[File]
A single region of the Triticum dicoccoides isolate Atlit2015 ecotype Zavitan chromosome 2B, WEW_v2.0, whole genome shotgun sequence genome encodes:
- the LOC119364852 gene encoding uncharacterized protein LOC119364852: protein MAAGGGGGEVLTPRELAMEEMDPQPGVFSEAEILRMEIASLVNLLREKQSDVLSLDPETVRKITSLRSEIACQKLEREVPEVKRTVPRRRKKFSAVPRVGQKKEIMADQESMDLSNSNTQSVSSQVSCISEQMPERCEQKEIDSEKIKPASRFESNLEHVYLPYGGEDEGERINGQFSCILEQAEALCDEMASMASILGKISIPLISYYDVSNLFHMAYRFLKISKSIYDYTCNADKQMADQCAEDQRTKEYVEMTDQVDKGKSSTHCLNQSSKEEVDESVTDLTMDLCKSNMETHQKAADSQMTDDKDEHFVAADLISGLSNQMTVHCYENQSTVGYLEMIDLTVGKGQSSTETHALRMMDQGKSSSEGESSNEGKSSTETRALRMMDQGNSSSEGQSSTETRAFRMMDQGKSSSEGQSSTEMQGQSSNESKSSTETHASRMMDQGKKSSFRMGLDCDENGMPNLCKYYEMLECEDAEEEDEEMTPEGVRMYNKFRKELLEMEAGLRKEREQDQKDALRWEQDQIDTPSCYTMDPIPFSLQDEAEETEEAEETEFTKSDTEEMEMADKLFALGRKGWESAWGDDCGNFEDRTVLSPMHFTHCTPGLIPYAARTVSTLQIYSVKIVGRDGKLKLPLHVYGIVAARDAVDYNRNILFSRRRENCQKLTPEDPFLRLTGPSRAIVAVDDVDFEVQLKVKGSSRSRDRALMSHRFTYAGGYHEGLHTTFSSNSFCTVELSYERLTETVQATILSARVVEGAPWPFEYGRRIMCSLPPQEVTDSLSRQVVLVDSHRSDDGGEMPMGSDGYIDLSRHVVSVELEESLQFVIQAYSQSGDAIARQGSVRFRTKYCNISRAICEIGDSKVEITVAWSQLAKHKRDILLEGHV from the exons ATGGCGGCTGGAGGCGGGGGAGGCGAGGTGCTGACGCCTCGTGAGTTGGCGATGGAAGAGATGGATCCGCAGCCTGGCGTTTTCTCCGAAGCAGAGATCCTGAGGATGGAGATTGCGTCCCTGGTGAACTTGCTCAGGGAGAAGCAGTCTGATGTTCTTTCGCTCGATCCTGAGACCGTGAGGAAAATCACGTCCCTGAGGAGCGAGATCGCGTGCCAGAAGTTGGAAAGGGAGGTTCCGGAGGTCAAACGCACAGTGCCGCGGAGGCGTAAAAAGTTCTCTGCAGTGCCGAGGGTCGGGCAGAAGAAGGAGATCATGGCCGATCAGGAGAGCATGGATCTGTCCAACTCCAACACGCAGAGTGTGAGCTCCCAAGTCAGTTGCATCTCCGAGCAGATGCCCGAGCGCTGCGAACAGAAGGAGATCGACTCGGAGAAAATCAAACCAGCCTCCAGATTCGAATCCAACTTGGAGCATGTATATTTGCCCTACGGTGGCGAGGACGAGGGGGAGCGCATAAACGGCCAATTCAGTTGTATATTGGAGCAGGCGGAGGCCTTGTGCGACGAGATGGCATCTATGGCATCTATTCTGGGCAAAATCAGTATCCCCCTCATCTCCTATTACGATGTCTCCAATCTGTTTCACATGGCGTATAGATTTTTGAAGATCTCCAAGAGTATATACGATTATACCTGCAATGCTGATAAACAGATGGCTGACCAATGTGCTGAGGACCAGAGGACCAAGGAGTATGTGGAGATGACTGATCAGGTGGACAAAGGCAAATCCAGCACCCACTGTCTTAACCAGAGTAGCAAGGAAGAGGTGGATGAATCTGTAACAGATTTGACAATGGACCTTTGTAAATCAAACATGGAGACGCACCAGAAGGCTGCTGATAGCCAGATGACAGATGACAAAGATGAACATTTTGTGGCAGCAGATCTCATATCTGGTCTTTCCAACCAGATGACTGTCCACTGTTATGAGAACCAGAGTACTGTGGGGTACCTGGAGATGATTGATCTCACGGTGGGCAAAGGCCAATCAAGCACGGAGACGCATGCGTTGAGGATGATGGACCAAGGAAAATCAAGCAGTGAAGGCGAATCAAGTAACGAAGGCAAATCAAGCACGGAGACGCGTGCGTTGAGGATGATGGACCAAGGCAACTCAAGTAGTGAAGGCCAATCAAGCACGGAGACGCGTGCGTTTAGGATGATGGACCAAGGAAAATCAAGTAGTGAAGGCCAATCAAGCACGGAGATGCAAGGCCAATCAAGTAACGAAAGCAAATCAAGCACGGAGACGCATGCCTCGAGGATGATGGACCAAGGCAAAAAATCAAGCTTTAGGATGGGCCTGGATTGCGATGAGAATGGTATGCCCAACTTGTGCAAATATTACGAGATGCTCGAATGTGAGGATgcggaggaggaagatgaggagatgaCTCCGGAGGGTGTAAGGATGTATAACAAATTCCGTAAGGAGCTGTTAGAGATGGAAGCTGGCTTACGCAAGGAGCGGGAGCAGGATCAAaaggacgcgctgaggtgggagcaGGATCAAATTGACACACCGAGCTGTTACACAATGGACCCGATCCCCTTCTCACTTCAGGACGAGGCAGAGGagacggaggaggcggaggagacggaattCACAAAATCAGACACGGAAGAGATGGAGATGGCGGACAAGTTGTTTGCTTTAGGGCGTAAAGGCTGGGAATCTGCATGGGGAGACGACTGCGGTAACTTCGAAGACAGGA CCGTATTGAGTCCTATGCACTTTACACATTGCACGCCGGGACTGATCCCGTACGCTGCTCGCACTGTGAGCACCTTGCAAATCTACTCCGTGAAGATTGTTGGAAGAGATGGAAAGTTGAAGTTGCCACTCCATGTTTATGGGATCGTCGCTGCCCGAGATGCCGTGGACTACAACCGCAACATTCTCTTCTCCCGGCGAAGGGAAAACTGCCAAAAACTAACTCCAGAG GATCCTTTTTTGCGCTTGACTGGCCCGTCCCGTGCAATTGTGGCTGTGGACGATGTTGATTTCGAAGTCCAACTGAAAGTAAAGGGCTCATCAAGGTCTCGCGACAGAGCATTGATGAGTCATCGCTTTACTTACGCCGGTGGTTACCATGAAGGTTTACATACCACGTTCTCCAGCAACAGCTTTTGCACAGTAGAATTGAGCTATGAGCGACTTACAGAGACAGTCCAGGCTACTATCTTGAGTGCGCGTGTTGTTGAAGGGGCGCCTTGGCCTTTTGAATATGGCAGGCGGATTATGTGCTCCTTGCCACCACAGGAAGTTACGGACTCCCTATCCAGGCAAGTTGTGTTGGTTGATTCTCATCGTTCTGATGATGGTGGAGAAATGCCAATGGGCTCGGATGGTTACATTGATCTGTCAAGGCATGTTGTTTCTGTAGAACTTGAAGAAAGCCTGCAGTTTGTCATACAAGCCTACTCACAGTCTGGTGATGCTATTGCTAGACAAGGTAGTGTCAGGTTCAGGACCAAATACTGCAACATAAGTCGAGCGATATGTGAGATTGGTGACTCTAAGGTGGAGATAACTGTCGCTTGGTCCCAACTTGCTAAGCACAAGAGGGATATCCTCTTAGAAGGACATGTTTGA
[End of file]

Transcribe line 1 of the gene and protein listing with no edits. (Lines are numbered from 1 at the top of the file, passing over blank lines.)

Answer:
A single region of the Triticum dicoccoides isolate Atlit2015 ecotype Zavitan chromosome 2B, WEW_v2.0, whole genome shotgun sequence genome encodes: